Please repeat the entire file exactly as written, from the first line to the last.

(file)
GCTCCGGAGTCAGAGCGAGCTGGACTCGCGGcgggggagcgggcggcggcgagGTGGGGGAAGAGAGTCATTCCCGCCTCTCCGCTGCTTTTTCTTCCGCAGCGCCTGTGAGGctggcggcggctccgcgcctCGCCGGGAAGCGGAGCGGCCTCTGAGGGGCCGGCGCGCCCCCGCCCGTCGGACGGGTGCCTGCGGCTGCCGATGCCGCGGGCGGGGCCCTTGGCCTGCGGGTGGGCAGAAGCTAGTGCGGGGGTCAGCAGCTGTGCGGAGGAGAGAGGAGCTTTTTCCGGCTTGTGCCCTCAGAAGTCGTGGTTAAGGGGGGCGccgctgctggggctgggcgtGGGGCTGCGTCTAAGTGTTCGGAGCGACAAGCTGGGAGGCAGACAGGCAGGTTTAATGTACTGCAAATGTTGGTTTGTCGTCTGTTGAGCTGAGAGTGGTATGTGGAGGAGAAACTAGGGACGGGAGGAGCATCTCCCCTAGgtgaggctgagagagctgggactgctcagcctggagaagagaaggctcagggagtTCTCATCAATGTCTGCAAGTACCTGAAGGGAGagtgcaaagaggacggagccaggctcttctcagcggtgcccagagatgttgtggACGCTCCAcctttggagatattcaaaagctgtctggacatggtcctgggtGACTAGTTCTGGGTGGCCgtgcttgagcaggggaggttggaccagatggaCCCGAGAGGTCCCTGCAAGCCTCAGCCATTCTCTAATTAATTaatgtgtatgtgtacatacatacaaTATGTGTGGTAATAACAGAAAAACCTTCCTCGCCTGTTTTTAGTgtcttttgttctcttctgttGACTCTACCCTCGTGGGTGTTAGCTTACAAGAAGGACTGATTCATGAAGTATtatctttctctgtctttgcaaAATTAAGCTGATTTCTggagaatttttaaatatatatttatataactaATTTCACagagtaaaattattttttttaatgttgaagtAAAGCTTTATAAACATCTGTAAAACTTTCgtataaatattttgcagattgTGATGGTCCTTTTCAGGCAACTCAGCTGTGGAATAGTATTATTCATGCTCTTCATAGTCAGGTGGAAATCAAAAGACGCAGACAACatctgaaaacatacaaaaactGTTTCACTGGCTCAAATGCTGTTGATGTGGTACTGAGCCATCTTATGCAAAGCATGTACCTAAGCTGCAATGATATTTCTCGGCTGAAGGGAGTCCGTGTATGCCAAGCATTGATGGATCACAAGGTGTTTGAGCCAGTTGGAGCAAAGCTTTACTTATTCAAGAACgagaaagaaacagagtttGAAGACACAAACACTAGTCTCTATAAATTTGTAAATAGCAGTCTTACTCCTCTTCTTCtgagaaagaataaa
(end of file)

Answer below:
GCTCCGGAGTCAGAGCGAGCTGGACTCGCGGcgggggagcgggcggcggcgagGTGGGGGAAGAGAGTCATTCCCGCCTCTCCGCTGCTTTTTCTTCCGCAGCGCCTGTGAGGctggcggcggctccgcgcctCGCCGGGAAGCGGAGCGGCCTCTGAGGGGCCGGCGCGCCCCCGCCCGTCGGACGGGTGCCTGCGGCTGCCGATGCCGCGGGCGGGGCCCTTGGCCTGCGGGTGGGCAGAAGCTAGTGCGGGGGTCAGCAGCTGTGCGGAGGAGAGAGGAGCTTTTTCCGGCTTGTGCCCTCAGAAGTCGTGGTTAAGGGGGGCGccgctgctggggctgggcgtGGGGCTGCGTCTAAGTGTTCGGAGCGACAAGCTGGGAGGCAGACAGGCAGGTTTAATGTACTGCAAATGTTGGTTTGTCGTCTGTTGAGCTGAGAGTGGTATGTGGAGGAGAAACTAGGGACGGGAGGAGCATCTCCCCTAGgtgaggctgagagagctgggactgctcagcctggagaagagaaggctcagggagtTCTCATCAATGTCTGCAAGTACCTGAAGGGAGagtgcaaagaggacggagccaggctcttctcagcggtgcccagagatgttgtggACGCTCCAcctttggagatattcaaaagctgtctggacatggtcctgggtGACTAGTTCTGGGTGGCCgtgcttgagcaggggaggttggaccagatggaCCCGAGAGGTCCCTGCAAGCCTCAGCCATTCTCTAATTAATTaatgtgtatgtgtacatacatacaaTATGTGTGGTAATAACAGAAAAACCTTCCTCGCCTGTTTTTAGTgtcttttgttctcttctgttGACTCTACCCTCGTGGGTGTTAGCTTACAAGAAGGACTGATTCATGAAGTATtatctttctctgtctttgcaaAATTAAGCTGATTTCTggagaatttttaaatatatatttatataactaATTTCACagagtaaaattattttttttaatgttgaagtAAAGCTTTATAAACATCTGTAAAACTTTCgtataaatattttgcagattgTGATGGTCCTTTTCAGGCAACTCAGCTGTGGAATAGTATTATTCATGCTCTTCATAGTCAGGTGGAAATCAAAAGACGCAGACAACatctgaaaacatacaaaaactGTTTCACTGGCTCAAATGCTGTTGATGTGGTACTGAGCCATCTTATGCAAAGCATGTACCTAAGCTGCAATGATATTTCTCGGCTGAAGGGAGTCCGTGTATGCCAAGCATTGATGGATCACAAGGTGTTTGAGCCAGTTGGAGCAAAGCTTTACTTATTCAAGAACgagaaagaaacagagtttGAAGACACAAACACTAGTCTCTATAAATTTGTAAATAGCAGTCTTACTCCTCTTCTTCtgagaaagaataaa